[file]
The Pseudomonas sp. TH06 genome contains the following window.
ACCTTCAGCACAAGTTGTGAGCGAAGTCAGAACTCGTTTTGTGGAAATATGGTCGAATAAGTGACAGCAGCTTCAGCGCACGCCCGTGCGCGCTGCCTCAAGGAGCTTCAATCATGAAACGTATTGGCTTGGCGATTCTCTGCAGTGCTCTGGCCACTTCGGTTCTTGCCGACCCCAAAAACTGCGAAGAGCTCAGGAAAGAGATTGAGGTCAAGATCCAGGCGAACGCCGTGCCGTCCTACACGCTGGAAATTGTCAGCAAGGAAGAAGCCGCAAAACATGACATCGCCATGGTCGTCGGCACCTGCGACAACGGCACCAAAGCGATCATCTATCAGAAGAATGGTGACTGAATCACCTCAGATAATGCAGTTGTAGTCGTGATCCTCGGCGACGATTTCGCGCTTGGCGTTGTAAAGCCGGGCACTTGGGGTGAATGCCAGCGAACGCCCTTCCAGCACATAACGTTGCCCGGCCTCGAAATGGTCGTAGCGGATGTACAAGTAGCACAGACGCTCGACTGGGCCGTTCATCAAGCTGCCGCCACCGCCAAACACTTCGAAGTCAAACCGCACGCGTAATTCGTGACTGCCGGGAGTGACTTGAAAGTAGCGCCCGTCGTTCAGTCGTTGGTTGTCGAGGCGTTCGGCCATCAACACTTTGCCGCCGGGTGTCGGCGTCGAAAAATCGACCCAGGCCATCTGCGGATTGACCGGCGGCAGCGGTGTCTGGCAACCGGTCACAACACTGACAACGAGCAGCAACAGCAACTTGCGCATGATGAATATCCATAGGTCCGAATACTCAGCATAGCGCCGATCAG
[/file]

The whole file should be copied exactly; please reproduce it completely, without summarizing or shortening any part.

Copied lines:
The Pseudomonas sp. TH06 genome contains the following window.
ACCTTCAGCACAAGTTGTGAGCGAAGTCAGAACTCGTTTTGTGGAAATATGGTCGAATAAGTGACAGCAGCTTCAGCGCACGCCCGTGCGCGCTGCCTCAAGGAGCTTCAATCATGAAACGTATTGGCTTGGCGATTCTCTGCAGTGCTCTGGCCACTTCGGTTCTTGCCGACCCCAAAAACTGCGAAGAGCTCAGGAAAGAGATTGAGGTCAAGATCCAGGCGAACGCCGTGCCGTCCTACACGCTGGAAATTGTCAGCAAGGAAGAAGCCGCAAAACATGACATCGCCATGGTCGTCGGCACCTGCGACAACGGCACCAAAGCGATCATCTATCAGAAGAATGGTGACTGAATCACCTCAGATAATGCAGTTGTAGTCGTGATCCTCGGCGACGATTTCGCGCTTGGCGTTGTAAAGCCGGGCACTTGGGGTGAATGCCAGCGAACGCCCTTCCAGCACATAACGTTGCCCGGCCTCGAAATGGTCGTAGCGGATGTACAAGTAGCACAGACGCTCGACTGGGCCGTTCATCAAGCTGCCGCCACCGCCAAACACTTCGAAGTCAAACCGCACGCGTAATTCGTGACTGCCGGGAGTGACTTGAAAGTAGCGCCCGTCGTTCAGTCGTTGGTTGTCGAGGCGTTCGGCCATCAACACTTTGCCGCCGGGTGTCGGCGTCGAAAAATCGACCCAGGCCATCTGCGGATTGACCGGCGGCAGCGGTGTCTGGCAACCGGTCACAACACTGACAACGAGCAGCAACAGCAACTTGCGCATGATGAATATCCATAGGTCCGAATACTCAGCATAGCGCCGATCAG